Frequently Asked Questions about Landscape Irrigation for Florida-Friendly Landscaping Ordinances
This FAQ link answers many questions but there is still more research being done by the U of F to get the best answers for protecting our environment.
State bill 494 is important since it will require BMP training for all lawn companies that apply fertilizer. In addition, it may ease watering restrictions for those who incorporate moisture or rain sensors as part of their irrigation system. Research shows that watering twice a week with less water improves turf and reduces water usage. U of F research also shows that there is little difference in water requirements between the different turf grasses. Turf uses more water in the spring when coming out of dormancy and then again in the fall when establishing roots
Phosphorus leaching from turf fertilizers is a big problem for our water supply. St Augustine turf uses and holds phosphorous, the P in N-P-K on your fertilizer bag, 30 times better than highly promoted Empire Zoysia. That also holds true for nitrogen recycling making St. Augustine more environmentally friendly than Zoysia.
The best thing you can do with your St. Augustine lawn is to only fertilize in the fall and only use a slow release N-P-K formula. Lawns overgrow and become thatched if you fertilize in the growing season when they do not need it. Overfertilized lawns are more prone to disease and insects and then require properly timed pesticide sprays to prevent decline. If you want a greener lawn in the summer you should just use iron fertilizer.
Empire Zoysia has shallow roots and goes dormant faster than St. Augustine. It is susceptible to brown patch and requires no less water than St. Augustine turf. It is slow to spread and slow to come out of winter dormancy.
The governor has not to signed the into law the bill that ties Florida Friendly Landscaping principles to protect homeowners rights if they employ them in their communities that may have laws or deed restrictions requiring turf. According to a story in the Bradenton Herald, Manasota 88 objected to late amendment language that lessens permitting requirements. See also Florida-Friendly Landscapes Pass the Legislature
We recently visited my father in law, Dr Charlie Park, in Historic Sanford. Sanford has a very interesting history. You could easily spend a day driving around Sanford and visiting all the restored 1800 era homes, buildings, waterfront, park, zoo and the museum. Mayor Linda Kuhn is the driving force behind the efforts in this community and Linda is an enthusiastic gardener. Linda invites you to enjoy the efforts of an inspired community. As you drive around Sanford you will see beautiful plantings of flowers, trees and shrubs and flowering combination baskets hanging from ornate lightposts.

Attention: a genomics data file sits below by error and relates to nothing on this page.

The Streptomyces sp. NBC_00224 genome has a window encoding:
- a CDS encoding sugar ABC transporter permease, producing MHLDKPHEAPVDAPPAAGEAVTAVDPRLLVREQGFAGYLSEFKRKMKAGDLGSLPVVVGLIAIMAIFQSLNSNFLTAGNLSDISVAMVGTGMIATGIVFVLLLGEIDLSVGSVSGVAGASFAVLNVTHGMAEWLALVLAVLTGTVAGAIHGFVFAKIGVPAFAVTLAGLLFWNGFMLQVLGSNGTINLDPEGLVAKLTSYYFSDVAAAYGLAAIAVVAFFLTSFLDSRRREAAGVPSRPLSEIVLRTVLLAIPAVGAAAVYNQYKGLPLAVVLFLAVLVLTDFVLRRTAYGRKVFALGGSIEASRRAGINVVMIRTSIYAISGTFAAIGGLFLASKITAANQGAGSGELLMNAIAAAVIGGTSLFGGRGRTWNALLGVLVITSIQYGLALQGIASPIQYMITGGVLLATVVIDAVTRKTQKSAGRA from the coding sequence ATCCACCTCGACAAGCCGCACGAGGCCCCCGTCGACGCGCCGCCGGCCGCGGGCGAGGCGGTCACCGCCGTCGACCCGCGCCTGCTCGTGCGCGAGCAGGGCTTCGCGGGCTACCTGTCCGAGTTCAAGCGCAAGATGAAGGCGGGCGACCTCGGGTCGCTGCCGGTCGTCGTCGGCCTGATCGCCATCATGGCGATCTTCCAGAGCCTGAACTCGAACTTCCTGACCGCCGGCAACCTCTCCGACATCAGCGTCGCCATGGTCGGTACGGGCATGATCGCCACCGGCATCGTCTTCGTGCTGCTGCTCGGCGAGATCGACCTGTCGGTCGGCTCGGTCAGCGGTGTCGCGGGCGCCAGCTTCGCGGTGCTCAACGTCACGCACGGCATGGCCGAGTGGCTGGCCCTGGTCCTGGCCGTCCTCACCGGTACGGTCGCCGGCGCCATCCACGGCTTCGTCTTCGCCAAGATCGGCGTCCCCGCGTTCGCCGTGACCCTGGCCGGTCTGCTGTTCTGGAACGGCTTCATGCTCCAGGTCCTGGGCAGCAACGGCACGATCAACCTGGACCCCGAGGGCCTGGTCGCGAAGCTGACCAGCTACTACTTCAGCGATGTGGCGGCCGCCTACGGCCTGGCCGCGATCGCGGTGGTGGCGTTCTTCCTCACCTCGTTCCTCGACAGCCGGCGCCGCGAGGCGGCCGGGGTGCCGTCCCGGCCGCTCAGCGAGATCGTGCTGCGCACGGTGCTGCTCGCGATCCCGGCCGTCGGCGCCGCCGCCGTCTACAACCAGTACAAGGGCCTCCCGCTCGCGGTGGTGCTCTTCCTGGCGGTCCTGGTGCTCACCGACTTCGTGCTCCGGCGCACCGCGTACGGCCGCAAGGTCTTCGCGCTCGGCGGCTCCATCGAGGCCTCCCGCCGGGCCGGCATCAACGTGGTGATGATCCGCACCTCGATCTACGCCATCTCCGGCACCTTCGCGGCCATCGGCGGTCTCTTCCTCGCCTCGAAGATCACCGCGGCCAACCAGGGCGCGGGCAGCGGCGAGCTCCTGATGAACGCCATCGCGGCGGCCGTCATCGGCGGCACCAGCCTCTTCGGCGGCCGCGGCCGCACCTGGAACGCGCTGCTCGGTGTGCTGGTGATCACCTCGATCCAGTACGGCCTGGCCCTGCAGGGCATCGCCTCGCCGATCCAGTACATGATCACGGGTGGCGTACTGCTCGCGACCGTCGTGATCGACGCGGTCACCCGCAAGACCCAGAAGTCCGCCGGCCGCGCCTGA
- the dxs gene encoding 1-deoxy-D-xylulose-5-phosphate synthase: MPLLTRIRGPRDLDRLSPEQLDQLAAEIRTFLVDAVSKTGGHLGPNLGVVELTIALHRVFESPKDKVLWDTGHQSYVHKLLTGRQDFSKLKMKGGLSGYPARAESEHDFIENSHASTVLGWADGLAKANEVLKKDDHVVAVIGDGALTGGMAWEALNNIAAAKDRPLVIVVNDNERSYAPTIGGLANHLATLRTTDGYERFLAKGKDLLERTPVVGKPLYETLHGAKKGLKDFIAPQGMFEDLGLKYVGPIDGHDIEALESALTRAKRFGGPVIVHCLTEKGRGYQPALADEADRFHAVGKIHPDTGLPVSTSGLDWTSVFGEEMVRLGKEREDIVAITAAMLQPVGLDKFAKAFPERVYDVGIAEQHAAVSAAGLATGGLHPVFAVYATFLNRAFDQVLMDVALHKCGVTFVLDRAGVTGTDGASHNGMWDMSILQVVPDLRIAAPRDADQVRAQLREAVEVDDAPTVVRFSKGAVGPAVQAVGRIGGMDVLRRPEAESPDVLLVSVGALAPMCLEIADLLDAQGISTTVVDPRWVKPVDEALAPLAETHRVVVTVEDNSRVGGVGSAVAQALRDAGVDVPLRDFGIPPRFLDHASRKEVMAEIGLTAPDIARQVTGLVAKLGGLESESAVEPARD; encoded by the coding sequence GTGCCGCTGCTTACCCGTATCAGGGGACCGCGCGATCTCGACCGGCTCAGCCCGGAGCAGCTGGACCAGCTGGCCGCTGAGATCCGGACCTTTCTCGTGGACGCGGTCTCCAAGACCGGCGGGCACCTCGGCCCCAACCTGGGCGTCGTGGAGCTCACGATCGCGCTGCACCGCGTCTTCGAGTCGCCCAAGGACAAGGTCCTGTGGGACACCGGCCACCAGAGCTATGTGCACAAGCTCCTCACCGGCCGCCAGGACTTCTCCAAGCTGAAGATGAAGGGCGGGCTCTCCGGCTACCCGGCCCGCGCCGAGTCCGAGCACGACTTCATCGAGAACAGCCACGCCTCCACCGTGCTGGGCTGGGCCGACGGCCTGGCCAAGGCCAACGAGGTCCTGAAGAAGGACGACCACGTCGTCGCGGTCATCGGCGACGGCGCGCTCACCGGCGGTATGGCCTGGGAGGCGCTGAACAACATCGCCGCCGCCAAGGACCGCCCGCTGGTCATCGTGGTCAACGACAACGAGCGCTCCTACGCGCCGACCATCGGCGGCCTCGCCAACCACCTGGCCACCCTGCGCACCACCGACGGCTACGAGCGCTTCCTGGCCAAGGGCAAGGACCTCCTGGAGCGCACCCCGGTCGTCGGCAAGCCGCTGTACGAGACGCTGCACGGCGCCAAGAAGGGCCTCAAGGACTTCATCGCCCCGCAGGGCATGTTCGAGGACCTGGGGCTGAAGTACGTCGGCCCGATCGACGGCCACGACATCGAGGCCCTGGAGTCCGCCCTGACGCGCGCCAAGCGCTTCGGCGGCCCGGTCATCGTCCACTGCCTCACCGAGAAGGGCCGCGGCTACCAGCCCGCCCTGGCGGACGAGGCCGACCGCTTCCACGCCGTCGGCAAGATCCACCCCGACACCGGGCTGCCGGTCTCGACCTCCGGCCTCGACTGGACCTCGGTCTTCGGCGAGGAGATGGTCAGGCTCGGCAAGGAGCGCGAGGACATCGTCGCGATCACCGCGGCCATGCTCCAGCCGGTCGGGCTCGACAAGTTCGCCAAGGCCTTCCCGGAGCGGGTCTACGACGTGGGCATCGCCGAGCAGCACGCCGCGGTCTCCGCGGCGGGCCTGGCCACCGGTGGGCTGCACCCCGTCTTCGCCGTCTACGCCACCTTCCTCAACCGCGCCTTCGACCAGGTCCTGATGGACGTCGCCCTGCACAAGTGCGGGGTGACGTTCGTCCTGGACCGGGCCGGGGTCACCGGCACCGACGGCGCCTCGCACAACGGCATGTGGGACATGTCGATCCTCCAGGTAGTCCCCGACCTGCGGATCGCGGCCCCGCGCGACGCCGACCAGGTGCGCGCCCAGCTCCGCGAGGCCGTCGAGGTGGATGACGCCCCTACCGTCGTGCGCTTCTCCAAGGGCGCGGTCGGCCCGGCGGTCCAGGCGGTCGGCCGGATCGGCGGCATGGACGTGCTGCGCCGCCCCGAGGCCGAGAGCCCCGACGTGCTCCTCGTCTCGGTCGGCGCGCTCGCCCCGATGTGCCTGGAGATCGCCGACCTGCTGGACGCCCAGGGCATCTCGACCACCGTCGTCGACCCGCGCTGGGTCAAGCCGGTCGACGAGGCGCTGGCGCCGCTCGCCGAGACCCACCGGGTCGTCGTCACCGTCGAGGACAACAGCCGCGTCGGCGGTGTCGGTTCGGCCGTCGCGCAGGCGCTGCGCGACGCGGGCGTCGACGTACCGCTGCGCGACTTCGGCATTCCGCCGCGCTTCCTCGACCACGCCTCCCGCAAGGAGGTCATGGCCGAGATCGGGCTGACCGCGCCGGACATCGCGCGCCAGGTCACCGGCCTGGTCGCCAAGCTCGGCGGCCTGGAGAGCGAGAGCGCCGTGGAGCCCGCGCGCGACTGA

I can highly recommend the Stones Throw Bistro for lunch or dinner in downtown. Fried Green Tomato Crab Cake with White Wine Hollandaise might be the best appetizer I have ever eaten.
Bulbine is a very drought tolerant Florida Friendly Plant and used extensively in the Sanford landscapes. I will get some pictures of the city and how they use Bulbine for a future post.
Jelly Burn Plant - Bulbine frutescens 'Hallmark' - Orange Stalked Bulbine, similar to Aloe this plant also contains the same glycoprotiens that ease burns, rashes and itches but this variety blooms year round and is hardy down to 20 degrees. Bulbine is an FNGLA Plant of the Year and favored by gardeners wanting to replace thirsty turf areas with drought tolerant, carefree ground covers. Find it at your local Florida Home Depot.
Have you seen the modern Astroturf? The 2009 version is very nice and can be seen at EPCOT. It feels really good to walk on and you can add a rubber under layer for play areas.
There is an interesting pro and con article at Sustainable Gardening Australia if you think this is appealing to you. In some Florida counties we have Energy from Waste plants where the synthetic turf product will be incinerated 10-25 years after installation rather than land filled which adds to the facts of this article.
For more inspiration check out Felders New Lawn
George Washington Carver invented 108 ways to use the sweet potato. Sweet Potato Products
Plant Breeders today have found sweet potatoes can be very useful as sturdy landscape perennial color components. You can eat the ornamental varieties but once you taste them you will go back to the traditional and much more delectable garden varieties suitable for Florida. Maybe you want to have your cake and it eat too. Alternate your favorite color of ornamental sweet potato with edible varieties to create a pleasing and extensive ground cover to replace thirsty turf while enhancing the view in your landscape. Focus the water on the plants in rows using highly efficient drip irrigation and you will use a fraction of what it takes to maintain an equivalent lawn area. Mulch the entire area with free oak leaves from your neighbors that they leave at the curb or buy some Florida Friendly Melaluca or Eucalyptus mulch to keep the weeds down. If you interplant edible and ornamental types, as you harvest your edible tubers the ornamental vines will keep the view looking beautiful and quickly cover where the edible tubers vines are harvested. Her are some good reasons you might Eat the View.
Ornamental Sweet Potato tuber of Sweet Potato Vine 'Margarita'
Today, colorful hybrids are readily available in gallon containers and in 9 count Classic Selection trays at most Florida Home Depot stores.
Ornamental Sweet Potatoes are easy to plant and thrive in Florida.
They make an excellent spreading ground cover and make the color of the other plants in your garden stand out. Think of ways to use the prolific and easy to care for plants as complementary components in designing with color. They can also be used dependably as SPILLERS and FILLERS in container combinations.